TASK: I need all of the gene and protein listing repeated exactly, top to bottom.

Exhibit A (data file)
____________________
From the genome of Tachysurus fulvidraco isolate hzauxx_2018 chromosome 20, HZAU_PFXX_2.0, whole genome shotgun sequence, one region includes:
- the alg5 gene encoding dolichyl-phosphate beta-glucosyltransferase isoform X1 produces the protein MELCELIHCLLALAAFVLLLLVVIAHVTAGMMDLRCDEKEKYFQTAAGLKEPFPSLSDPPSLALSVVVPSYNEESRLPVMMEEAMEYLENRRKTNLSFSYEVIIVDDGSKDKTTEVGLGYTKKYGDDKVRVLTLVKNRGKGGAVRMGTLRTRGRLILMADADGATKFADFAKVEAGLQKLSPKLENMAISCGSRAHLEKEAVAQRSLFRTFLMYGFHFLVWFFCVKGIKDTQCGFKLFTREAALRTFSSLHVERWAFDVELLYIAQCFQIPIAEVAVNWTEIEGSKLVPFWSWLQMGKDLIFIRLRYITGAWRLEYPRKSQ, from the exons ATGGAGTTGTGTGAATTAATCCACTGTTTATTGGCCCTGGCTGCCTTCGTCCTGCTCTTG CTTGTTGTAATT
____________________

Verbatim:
From the genome of Tachysurus fulvidraco isolate hzauxx_2018 chromosome 20, HZAU_PFXX_2.0, whole genome shotgun sequence, one region includes:
- the alg5 gene encoding dolichyl-phosphate beta-glucosyltransferase isoform X1 produces the protein MELCELIHCLLALAAFVLLLLVVIAHVTAGMMDLRCDEKEKYFQTAAGLKEPFPSLSDPPSLALSVVVPSYNEESRLPVMMEEAMEYLENRRKTNLSFSYEVIIVDDGSKDKTTEVGLGYTKKYGDDKVRVLTLVKNRGKGGAVRMGTLRTRGRLILMADADGATKFADFAKVEAGLQKLSPKLENMAISCGSRAHLEKEAVAQRSLFRTFLMYGFHFLVWFFCVKGIKDTQCGFKLFTREAALRTFSSLHVERWAFDVELLYIAQCFQIPIAEVAVNWTEIEGSKLVPFWSWLQMGKDLIFIRLRYITGAWRLEYPRKSQ, from the exons ATGGAGTTGTGTGAATTAATCCACTGTTTATTGGCCCTGGCTGCCTTCGTCCTGCTCTTG CTTGTTGTAATT